The construction sector is one of the least digitised industries in the world1 and stands to benefit greatly from the data revolution. Research suggests that by better exploiting the value of data, the construction industry could realise productivity gains of 14 to 15 percent and cost reductions of 4 to 6 percent2. So why does the industry appear so reluctant to adopt new digital technologies when the benefits are clear?
A recent report by McKinsey & Company2 highlights some of the characteristics of the construction sector that have contributed to it languishing at the bottom of the digital league tables. These include multiple subcontractors and suppliers working across diverse projects with little incentive to invest time in different digital tools for each job. Projects also vary widely in scope, timescale and type of construction, whilst R&D budgets tend to be limited and work often takes place in remote and difficult environments2. These factors contribute to managers in construction working with sub-optimal data tools and legacy software that is time-consuming, prone to errors and fails to deliver the right information at the right time. These problems become especially acute on a construction site when a delay or disruption occurs and accurate information is required to support a case for loss or expense.
In an ideal world, construction data would be collected to agreed standards and frameworks3,4. There is still, however, scope for creating detailed and accessible analyses from limited data through the application of new tools and methods. Data preparation can be the most time-intensive part of an analysis but recent advances in data preparation software, such as Alteryx and Tableau Prep, streamline this process. These new approaches and digital tools can transform how we work in construction and present few technical barriers to their use. With the right knowledge, information can be organised across systems with ease, and key information delivered in comprehensive, simple visualisations.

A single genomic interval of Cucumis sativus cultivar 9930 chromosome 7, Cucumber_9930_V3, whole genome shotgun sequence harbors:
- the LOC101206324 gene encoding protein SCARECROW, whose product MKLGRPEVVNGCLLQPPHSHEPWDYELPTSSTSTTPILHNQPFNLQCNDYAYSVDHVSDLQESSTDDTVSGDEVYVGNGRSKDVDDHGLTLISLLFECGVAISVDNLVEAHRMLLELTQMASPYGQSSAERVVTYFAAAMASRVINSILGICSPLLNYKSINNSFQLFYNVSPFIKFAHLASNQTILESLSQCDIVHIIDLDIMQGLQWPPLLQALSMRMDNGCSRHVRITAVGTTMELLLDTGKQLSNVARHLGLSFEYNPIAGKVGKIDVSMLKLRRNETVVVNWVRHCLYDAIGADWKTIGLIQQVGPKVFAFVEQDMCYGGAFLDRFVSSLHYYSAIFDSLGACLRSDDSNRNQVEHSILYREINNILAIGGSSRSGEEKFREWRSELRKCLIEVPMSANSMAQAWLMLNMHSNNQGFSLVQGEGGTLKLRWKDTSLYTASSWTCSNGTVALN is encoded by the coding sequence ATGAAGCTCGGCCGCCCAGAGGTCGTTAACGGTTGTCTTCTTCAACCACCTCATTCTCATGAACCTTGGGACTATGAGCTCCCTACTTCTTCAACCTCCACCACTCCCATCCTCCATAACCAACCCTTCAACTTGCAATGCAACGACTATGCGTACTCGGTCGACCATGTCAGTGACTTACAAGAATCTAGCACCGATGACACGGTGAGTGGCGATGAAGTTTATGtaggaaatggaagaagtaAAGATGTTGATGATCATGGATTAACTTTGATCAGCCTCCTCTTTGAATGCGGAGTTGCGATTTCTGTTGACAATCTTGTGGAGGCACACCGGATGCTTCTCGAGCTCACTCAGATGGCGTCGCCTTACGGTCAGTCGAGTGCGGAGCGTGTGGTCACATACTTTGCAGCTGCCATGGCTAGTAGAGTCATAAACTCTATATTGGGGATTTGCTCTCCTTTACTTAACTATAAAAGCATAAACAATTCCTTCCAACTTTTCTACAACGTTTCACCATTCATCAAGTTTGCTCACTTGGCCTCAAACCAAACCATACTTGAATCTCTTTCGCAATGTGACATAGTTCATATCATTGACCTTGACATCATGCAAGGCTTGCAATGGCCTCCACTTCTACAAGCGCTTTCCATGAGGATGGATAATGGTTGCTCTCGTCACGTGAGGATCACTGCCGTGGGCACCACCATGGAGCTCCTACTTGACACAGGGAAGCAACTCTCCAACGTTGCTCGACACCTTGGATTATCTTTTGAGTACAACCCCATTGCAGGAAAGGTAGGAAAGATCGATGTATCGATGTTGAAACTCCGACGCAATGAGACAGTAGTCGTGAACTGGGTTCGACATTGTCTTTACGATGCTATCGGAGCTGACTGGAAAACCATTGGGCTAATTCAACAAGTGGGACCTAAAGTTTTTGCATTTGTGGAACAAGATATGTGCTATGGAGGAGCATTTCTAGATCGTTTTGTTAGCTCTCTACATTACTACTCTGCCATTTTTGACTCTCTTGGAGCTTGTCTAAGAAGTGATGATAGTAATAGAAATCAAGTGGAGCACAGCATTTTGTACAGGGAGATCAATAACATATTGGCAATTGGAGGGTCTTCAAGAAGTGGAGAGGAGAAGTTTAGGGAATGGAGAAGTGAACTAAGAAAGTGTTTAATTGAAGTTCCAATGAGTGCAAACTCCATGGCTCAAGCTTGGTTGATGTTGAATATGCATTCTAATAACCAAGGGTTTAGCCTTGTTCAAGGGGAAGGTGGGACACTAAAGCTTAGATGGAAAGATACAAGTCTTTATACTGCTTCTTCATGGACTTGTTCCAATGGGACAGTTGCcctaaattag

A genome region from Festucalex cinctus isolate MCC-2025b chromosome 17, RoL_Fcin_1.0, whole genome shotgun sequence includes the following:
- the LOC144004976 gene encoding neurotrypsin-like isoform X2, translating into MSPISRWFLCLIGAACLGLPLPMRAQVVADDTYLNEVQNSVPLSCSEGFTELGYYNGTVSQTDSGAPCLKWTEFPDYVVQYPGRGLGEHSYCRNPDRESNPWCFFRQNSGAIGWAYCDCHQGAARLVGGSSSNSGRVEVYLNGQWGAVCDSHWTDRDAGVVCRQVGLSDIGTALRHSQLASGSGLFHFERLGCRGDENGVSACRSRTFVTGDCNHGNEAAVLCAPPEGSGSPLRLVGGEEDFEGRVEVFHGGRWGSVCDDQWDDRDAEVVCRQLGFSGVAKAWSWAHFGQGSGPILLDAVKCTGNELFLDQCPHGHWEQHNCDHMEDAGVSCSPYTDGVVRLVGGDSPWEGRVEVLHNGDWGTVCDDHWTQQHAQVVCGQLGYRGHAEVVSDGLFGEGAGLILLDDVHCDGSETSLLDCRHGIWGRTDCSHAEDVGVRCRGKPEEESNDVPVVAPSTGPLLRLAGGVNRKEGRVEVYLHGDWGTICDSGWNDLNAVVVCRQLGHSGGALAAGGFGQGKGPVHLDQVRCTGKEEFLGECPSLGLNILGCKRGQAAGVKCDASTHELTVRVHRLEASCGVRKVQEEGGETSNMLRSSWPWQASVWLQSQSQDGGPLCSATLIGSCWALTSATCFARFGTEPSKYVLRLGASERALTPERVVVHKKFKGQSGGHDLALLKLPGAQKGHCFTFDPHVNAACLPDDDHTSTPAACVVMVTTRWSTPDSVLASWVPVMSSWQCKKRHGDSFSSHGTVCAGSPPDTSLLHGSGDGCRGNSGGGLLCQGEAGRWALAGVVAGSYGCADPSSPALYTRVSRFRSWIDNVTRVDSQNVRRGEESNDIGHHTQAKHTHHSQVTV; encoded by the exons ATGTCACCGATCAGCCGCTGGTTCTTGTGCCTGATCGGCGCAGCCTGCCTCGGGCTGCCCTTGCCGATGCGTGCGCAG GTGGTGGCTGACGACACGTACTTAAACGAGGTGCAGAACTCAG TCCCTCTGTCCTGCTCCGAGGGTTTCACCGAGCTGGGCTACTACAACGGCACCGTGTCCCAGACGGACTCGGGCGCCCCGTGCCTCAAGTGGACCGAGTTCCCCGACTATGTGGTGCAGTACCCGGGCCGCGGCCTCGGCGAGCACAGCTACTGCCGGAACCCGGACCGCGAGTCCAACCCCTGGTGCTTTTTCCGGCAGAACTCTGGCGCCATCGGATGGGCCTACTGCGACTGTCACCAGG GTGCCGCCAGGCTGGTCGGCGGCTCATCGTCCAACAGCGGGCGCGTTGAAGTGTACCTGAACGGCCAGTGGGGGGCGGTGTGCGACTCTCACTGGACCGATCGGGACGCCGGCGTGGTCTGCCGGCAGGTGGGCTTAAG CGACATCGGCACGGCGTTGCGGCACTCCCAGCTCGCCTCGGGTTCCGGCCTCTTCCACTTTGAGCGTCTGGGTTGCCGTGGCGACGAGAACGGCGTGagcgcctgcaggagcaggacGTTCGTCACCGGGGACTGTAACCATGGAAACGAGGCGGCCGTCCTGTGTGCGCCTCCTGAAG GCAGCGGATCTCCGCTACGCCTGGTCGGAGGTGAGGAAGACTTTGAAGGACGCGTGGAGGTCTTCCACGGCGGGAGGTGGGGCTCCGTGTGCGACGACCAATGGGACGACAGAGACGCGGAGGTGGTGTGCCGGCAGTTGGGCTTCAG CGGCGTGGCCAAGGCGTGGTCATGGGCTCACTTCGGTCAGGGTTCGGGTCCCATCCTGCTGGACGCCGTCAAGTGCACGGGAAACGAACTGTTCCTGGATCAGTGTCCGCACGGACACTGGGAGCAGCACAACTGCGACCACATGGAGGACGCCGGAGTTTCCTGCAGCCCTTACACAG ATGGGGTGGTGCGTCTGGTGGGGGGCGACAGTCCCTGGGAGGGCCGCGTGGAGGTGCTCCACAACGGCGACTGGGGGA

In an industry where claims can range from thousands to millions of pounds, being able to drill down into the detail of why delay and disruption occurs, and how it affects costs, can make a significant difference to the outcomes of a claim.
Using data commonly held by construction project teams, simple models can be built to explore the cost implications of these disruptions. Once built, the additional complexities of each claim can be added to the model to further support a claim.
Understanding how data in construction is used also allows us to improve and inform how on-site data is collected, enabling its analysis to be as rapid and straight-forward as possible.
One benefit of the construction sector being at an early stage in its digital transformation is that we have the opportunity to work across the industry to capitalise on its impact. We at 53Quantum are proud to be pioneers in data-driven construction claims and to be leading the way in this vibrant and competitive industry.
- McKinsey Global Institute (2017) Reinventing construction through a productivity revolution: https://www.mckinsey.com/industries/capital-projects-and-infrastructure/our-insights/reinventing-construction-through-a-productivity-revolution
- McKinsey and Company (2019) Decoding digital transformation in construction: https://www.mckinsey.com/industries/capital-projects-and-infrastructure/our-insights/decoding-digital-transformation-in-construction
- RICS data standards: https://www.rics.org/uk/upholding-professional-standards/sector-standards/construction/rics-data-standards/
- Open Data Institute (2020) Case study: Creating a standard to help people find construction knowledge: https://theodi.org/article/case-study-creating-a-standard-to-help-people-find-construction-knowledge/